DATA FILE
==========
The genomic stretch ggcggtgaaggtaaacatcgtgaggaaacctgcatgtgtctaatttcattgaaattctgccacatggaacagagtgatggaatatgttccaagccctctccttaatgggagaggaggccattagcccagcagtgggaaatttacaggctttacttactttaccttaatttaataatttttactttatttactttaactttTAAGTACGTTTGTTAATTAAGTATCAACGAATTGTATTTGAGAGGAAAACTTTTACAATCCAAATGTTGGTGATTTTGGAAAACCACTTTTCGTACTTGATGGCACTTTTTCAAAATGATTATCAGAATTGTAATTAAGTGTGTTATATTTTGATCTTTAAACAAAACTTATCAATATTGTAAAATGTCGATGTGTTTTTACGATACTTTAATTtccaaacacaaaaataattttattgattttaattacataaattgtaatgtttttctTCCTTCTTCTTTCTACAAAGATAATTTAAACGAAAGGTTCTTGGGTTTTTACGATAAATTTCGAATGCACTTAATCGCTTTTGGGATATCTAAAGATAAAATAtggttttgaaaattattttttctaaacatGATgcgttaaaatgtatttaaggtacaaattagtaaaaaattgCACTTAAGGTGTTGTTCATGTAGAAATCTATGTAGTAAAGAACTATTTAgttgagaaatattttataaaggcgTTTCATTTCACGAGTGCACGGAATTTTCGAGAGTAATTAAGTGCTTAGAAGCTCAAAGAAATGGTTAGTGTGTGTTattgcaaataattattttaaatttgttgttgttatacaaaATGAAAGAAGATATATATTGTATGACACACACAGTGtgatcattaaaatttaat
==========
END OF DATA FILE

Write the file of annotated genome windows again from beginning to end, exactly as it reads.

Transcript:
The genomic stretch ggcggtgaaggtaaacatcgtgaggaaacctgcatgtgtctaatttcattgaaattctgccacatggaacagagtgatggaatatgttccaagccctctccttaatgggagaggaggccattagcccagcagtgggaaatttacaggctttacttactttaccttaatttaataatttttactttatttactttaactttTAAGTACGTTTGTTAATTAAGTATCAACGAATTGTATTTGAGAGGAAAACTTTTACAATCCAAATGTTGGTGATTTTGGAAAACCACTTTTCGTACTTGATGGCACTTTTTCAAAATGATTATCAGAATTGTAATTAAGTGTGTTATATTTTGATCTTTAAACAAAACTTATCAATATTGTAAAATGTCGATGTGTTTTTACGATACTTTAATTtccaaacacaaaaataattttattgattttaattacataaattgtaatgtttttctTCCTTCTTCTTTCTACAAAGATAATTTAAACGAAAGGTTCTTGGGTTTTTACGATAAATTTCGAATGCACTTAATCGCTTTTGGGATATCTAAAGATAAAATAtggttttgaaaattattttttctaaacatGATgcgttaaaatgtatttaaggtacaaattagtaaaaaattgCACTTAAGGTGTTGTTCATGTAGAAATCTATGTAGTAAAGAACTATTTAgttgagaaatattttataaaggcgTTTCATTTCACGAGTGCACGGAATTTTCGAGAGTAATTAAGTGCTTAGAAGCTCAAAGAAATGGTTAGTGTGTGTTattgcaaataattattttaaatttgttgttgttatacaaaATGAAAGAAGATATATATTGTATGACACACACAGTGtgatcattaaaatttaat